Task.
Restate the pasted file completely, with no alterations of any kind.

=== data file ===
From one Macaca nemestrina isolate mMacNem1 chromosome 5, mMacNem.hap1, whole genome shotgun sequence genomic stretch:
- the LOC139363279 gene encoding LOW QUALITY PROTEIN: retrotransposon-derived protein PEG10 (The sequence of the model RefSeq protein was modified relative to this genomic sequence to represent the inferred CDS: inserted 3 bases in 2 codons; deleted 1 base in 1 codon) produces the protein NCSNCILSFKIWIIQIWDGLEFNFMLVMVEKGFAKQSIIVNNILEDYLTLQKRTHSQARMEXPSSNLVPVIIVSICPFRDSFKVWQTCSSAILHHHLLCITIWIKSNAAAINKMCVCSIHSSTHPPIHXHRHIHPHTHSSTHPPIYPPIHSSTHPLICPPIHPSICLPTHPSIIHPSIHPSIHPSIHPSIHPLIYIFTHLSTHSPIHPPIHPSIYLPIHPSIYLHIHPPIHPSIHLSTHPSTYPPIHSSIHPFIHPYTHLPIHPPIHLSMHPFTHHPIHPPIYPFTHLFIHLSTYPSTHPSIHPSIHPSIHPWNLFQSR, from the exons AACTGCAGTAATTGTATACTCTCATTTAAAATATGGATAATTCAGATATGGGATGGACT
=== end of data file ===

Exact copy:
From one Macaca nemestrina isolate mMacNem1 chromosome 5, mMacNem.hap1, whole genome shotgun sequence genomic stretch:
- the LOC139363279 gene encoding LOW QUALITY PROTEIN: retrotransposon-derived protein PEG10 (The sequence of the model RefSeq protein was modified relative to this genomic sequence to represent the inferred CDS: inserted 3 bases in 2 codons; deleted 1 base in 1 codon) produces the protein NCSNCILSFKIWIIQIWDGLEFNFMLVMVEKGFAKQSIIVNNILEDYLTLQKRTHSQARMEXPSSNLVPVIIVSICPFRDSFKVWQTCSSAILHHHLLCITIWIKSNAAAINKMCVCSIHSSTHPPIHXHRHIHPHTHSSTHPPIYPPIHSSTHPLICPPIHPSICLPTHPSIIHPSIHPSIHPSIHPSIHPLIYIFTHLSTHSPIHPPIHPSIYLPIHPSIYLHIHPPIHPSIHLSTHPSTYPPIHSSIHPFIHPYTHLPIHPPIHLSMHPFTHHPIHPPIYPFTHLFIHLSTYPSTHPSIHPSIHPSIHPWNLFQSR, from the exons AACTGCAGTAATTGTATACTCTCATTTAAAATATGGATAATTCAGATATGGGATGGACT